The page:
Anderson Hutchinson, Code of Mississippi: Being an Analytical Compilation of the Public and General Statutes of the Territory and State, with Tabular References to the Local and Private Acts, from 1798 to 1848: With the National and State Constitutions, Cessions of the Country by the Choctaw and Chickasaw Indians, and Acts of Congress for the Survey and Sale of the Lands, and Granting Donations Thereof to the State Page 182, Image 182 (1848) available at The Making of Modern Law: Primary Sources.

[Revenue, An Act to Amend and Reduce into one the several Acts in Relation to the Revunue of this State, and for other purposes – February 4, 1844, Rates of Taxation, § 1. . . .A tax of two dollars on each dueling or pocket pistol, except such as are kept for sale by merchants, artisans, or kept for use by military companies. . . ]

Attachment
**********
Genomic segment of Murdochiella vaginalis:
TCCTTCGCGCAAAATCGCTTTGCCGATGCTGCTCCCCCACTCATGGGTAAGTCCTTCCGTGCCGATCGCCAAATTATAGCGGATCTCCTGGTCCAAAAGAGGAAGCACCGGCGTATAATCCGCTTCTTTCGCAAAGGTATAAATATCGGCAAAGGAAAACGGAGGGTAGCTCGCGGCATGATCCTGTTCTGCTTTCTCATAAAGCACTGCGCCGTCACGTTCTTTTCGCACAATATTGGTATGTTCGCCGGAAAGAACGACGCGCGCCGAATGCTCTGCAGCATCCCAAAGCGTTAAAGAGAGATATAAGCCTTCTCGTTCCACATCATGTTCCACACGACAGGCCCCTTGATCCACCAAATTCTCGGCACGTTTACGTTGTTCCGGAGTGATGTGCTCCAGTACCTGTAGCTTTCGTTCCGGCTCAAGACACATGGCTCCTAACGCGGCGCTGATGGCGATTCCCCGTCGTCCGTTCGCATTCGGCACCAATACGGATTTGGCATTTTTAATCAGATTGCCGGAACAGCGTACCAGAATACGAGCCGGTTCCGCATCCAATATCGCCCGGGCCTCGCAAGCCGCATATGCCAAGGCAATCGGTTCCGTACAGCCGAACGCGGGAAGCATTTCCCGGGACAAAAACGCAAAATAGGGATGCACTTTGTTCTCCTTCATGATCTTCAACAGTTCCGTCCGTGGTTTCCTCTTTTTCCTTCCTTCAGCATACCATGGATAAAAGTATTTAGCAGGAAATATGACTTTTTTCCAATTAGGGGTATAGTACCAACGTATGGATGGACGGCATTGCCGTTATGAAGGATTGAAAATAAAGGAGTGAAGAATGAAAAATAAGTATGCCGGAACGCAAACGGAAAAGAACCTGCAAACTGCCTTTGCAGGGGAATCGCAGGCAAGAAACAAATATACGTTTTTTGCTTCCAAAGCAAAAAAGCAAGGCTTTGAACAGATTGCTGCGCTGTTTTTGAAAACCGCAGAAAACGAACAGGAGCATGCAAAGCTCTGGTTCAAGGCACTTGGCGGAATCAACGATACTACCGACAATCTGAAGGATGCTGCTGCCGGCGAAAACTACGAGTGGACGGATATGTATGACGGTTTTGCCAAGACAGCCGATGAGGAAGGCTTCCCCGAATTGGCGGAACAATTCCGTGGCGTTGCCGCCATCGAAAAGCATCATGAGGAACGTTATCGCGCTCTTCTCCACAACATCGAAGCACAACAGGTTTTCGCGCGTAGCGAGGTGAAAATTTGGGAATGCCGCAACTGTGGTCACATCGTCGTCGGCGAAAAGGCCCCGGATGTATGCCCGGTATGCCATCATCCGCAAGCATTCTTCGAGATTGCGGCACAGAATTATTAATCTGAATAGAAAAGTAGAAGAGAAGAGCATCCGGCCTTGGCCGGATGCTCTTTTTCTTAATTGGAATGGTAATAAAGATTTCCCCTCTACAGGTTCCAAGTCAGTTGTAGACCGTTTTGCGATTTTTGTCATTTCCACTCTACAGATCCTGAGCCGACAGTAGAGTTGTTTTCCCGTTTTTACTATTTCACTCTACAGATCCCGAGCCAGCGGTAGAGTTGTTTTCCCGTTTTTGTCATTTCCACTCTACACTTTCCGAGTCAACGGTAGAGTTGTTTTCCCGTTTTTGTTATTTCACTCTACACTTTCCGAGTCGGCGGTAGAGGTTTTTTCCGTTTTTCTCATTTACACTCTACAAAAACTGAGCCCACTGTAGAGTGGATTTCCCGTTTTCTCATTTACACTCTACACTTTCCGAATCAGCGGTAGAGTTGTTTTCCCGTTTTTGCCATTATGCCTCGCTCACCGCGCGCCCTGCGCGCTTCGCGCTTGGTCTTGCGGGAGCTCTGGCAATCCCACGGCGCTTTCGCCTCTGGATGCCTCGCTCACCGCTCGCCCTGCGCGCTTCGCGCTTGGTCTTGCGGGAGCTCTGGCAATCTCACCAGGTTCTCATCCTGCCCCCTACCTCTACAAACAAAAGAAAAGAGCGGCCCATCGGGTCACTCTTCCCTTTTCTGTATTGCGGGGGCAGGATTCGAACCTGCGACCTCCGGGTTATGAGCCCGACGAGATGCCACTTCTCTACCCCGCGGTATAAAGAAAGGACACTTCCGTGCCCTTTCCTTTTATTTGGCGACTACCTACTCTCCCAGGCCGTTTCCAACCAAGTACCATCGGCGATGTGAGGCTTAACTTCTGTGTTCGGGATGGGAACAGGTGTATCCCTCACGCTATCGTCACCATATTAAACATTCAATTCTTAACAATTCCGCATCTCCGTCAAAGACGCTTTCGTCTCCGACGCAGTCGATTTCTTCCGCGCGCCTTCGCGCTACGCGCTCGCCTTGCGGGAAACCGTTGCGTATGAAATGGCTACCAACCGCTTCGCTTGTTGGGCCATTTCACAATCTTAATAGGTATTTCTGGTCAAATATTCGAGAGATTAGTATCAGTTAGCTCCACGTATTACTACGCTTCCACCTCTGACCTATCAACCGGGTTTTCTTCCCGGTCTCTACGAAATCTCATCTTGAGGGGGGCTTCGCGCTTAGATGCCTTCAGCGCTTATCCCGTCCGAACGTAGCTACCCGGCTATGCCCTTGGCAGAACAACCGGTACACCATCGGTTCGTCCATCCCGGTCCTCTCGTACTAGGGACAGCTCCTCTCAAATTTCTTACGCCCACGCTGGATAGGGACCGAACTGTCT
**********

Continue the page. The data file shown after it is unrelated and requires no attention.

1844 Mo. Laws 577, An Act To Restrain Intercourse With Indians, ch. 80, § 4.

No person shall sell, exchange or give, to any Indian, any horse, mule, gun, blanket, or any other article or commodity whatever, unless such Indian shall be traveling through the state, and leave a written permit from the proper agent, or under the direction of such agent in proper person.

1844 R.I. Pub. Laws 501, An Act To Regulate The Militia, §§1, 45

§ 1. Every able bodied white male citizen in this state, who is or shall be of the age of eighteen years, and not exceeding the age of forty-five years, excepting persons absolutely exempted by the provisions of this act, and idiots, lunatics, common drunkards, paupers, vagabonds, an persons convicted of any infamous crime shall be enrolled in the militia . . . § 45. No officer, non-commissioned officer, or private, shall unnecessarily or without orders from his superior officer, come to any place of parade with his musket, rifle or pistol loaded with balls, slugs, shot or other dangerous substance, or shall so load the same while on parade.